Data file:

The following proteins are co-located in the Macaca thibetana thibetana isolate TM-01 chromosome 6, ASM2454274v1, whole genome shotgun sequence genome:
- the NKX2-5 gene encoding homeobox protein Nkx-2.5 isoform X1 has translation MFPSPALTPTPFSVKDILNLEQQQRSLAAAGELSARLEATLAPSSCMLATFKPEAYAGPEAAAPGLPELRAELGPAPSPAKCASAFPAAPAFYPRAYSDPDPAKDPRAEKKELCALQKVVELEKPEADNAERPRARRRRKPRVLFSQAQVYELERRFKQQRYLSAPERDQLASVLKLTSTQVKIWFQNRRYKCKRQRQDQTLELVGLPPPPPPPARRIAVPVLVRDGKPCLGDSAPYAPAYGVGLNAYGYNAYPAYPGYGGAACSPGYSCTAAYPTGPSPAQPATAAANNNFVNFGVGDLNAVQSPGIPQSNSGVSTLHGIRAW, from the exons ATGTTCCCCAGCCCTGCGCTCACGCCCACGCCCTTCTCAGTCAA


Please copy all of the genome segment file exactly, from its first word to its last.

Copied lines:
The following proteins are co-located in the Macaca thibetana thibetana isolate TM-01 chromosome 6, ASM2454274v1, whole genome shotgun sequence genome:
- the NKX2-5 gene encoding homeobox protein Nkx-2.5 isoform X1 has translation MFPSPALTPTPFSVKDILNLEQQQRSLAAAGELSARLEATLAPSSCMLATFKPEAYAGPEAAAPGLPELRAELGPAPSPAKCASAFPAAPAFYPRAYSDPDPAKDPRAEKKELCALQKVVELEKPEADNAERPRARRRRKPRVLFSQAQVYELERRFKQQRYLSAPERDQLASVLKLTSTQVKIWFQNRRYKCKRQRQDQTLELVGLPPPPPPPARRIAVPVLVRDGKPCLGDSAPYAPAYGVGLNAYGYNAYPAYPGYGGAACSPGYSCTAAYPTGPSPAQPATAAANNNFVNFGVGDLNAVQSPGIPQSNSGVSTLHGIRAW, from the exons ATGTTCCCCAGCCCTGCGCTCACGCCCACGCCCTTCTCAGTCAA